I'm not entirely sure what version this "bug" started to present itself, but as of Cura 2.3.1 it is definitely an issue. I never store material temperatures in my GCODE. Partially because I like to change materials a lot, and mainly because even among PLA or ABS suppliers, filament varies and I often find that 5-10°C differences in my material printing temperatures are needed depending on filament brand. My general workflow is to design a part, export it as an STL, slice that STL in Cura, and then store the GCODE file inside of OctoPrint for future reprints of that part, without needing to re-slice in the future. For that reason alone, storing a material temperature in the GCODE itself makes little sense. Cura's process of selecting the model, printer, material and preset really only makes sense if you're physically printing from Cura, which I would guess is not the norm given how many people are using non-Ultimaker printers, and printing from solutions like OctoPrint.

The way Cura behaves in this regard is a little odd. If you don't add a printing temperature to your preset, Cura will add a “M109 S0” to the start of your GCODE during slicing. Effectively telling your printer to set it's temperature to zero. You've now preheated your printer to the correct temperature for your material, hit print, and nothing happens since your printer is now waiting for the temperature to be set to zero.

I've been reliably using OctoPrint on a Pine64 since I wrote the original two parts (Part 1Part 2) of this series back in January. I was a bit behind on OctoPrint updates (running 1.3.2), and took the opportunity this weekend to upgrade to the latest stable version (1.3.4), and add in the custom action I've been meaning to create for remotely powering up my 3D printer.

I've been using a Ubiquiti Networks mPower-Mini to control power to my 3D printer since day one. In addition to providing remote on/off capabilities, these devices also allow you to track and trend power consumption and other metrics. Ubiquiti has unfortunately ended development of the mFi controller, but these devices are still manufactured for users willing to script their own interface to them. I've been working my way off of my existing mFi controller for this reason, and figured it was time to connect my mFi switch to an action inside of OctoPrint. This allows OctoPrint to issue the on/off commands directly to the outlet, without needing to login to the mFi controller, portal, or mobile app.

Picking up where Part 1 left off, it's not time to look at how to install and configure OctoPrint on the Pine 64, setup webcam streaming to OctoPrint, and make our first print!

I had a couple Pine64 boards sitting in a drawer, and decided it was finally time to replace that old Raspberry Pi running OctoPrint (err, OctoPi) for my 3D printer. The Raspberry Pi has served admirably, but it was definitely time for an upgrade, and a chance to improve a lot of my overall printing workflow.

Assembly Day 2 - The RigidBot Experience (Part 4)

Day 2 assembly really focused on the frame of the RigidBot, and the electronics. With the case for the main board installed on the bottom frame, the board itself is installed. During the Kickstarter campaign, all of the main boards had to be reworked due to an early design defect. There were multiple factories that performed the rework, and as you can see in the photos, I received a “red wire rework” board done by one of the Chinese factories.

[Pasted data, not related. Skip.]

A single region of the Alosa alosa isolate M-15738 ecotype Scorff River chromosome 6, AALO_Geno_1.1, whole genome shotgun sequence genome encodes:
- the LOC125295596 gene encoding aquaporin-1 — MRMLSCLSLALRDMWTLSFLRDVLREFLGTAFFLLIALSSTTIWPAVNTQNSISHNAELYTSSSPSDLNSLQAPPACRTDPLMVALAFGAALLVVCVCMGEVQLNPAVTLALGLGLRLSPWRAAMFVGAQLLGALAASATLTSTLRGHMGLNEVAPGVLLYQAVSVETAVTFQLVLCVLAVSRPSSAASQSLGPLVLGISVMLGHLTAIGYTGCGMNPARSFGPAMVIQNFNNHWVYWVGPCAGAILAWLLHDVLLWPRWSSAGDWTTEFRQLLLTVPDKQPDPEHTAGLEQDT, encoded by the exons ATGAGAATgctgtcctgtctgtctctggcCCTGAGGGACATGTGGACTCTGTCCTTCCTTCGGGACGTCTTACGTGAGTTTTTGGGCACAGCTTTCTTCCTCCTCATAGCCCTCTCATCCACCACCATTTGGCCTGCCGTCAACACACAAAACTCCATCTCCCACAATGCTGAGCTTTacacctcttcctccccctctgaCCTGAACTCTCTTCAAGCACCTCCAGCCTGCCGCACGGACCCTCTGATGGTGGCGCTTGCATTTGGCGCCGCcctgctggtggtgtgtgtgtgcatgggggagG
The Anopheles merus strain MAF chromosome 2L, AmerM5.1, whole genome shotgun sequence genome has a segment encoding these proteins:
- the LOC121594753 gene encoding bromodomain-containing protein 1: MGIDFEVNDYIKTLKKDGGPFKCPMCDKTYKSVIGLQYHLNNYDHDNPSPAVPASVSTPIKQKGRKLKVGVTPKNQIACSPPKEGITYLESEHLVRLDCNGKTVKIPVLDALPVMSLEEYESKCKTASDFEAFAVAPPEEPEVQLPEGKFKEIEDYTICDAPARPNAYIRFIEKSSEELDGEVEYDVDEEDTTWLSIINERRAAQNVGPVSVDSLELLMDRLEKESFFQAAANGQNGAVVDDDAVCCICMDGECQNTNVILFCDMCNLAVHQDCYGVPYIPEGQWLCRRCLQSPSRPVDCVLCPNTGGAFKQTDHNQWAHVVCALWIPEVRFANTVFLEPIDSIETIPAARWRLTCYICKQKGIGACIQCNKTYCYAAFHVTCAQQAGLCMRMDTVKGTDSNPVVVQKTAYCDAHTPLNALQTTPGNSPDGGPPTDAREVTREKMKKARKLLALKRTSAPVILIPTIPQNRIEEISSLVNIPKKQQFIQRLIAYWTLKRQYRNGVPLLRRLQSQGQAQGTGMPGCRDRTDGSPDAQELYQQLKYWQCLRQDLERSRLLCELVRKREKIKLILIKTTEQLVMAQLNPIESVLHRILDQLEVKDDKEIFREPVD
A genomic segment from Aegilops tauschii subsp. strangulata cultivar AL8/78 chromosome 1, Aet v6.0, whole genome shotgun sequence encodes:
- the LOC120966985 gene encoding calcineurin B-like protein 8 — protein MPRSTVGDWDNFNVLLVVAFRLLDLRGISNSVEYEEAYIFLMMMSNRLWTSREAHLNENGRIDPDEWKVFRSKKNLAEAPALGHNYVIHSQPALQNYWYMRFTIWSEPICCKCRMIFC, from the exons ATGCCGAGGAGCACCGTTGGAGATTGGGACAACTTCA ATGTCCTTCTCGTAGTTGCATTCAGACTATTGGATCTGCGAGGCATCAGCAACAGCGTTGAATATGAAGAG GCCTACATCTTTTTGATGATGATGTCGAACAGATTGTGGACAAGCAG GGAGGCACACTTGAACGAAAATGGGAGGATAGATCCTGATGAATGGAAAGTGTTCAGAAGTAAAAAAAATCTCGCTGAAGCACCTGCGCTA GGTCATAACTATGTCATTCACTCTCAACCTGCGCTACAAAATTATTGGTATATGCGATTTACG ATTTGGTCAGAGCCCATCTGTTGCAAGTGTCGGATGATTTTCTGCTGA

Now that the campaign review is over, I want to put the challenges of actually getting the RigidBot behind me and focus on the printer itself. After much anticipation and persistent refreshing of my FedEx tracking screen the RigidBot finally arrived at the front door. The box certainly showed signs of having been bounced around a Chinese factory, crammed in a shipping container for a few weeks, then manhandled through the FedEx network, but cosmetic evidence aside things looked good.

Back in April 2013 I backed a Kickstarter project for the RigidBot 3D Printer. I’ve had many positive experiences on Kickstarter, and am a huge supporter of what Kickstarter represents—the idea that anyone sitting in their garage with an idea can create something great, and potentially define their future. That said, when one is throwing money into the pot on Kickstarter, you have to do a little due diligence to vet the campaign, product, deliverables, timeline, and the creators themselves.

I think it’s probably my due diligence in this area that has kept me in a position where I’ve had a very pleasant Kickstarter experience overall. Over 90% of the campaigns I’ve backed have been on-time, and many have delivered well beyond what is expected. There’s certainly campaigns out there that are horribly run, and much like buying stocks, there’s always a risk that you get nothing (or something that doesn’t work). This particular project had a lot going for it.

As someone who's always been into building things and understanding how things work, in recent years I've naturally been pulled towards the 3D printing space. The idea of being able to manufacture your own components (either replacement parts for things that have broken, or new things that you've designed) really gives you limitless possibilities.

My first exposure to 3D printing came in early 2013 when I was working on the design and first tests of a tracked robot I designed to take timelapse sequences with a DSLR camera. As I searched for appropriate pulleys for the drive mechanism (to no avail), I ended up commissioning those parts to be 3D printed—purpose built, one-off components, for a unique and specific need.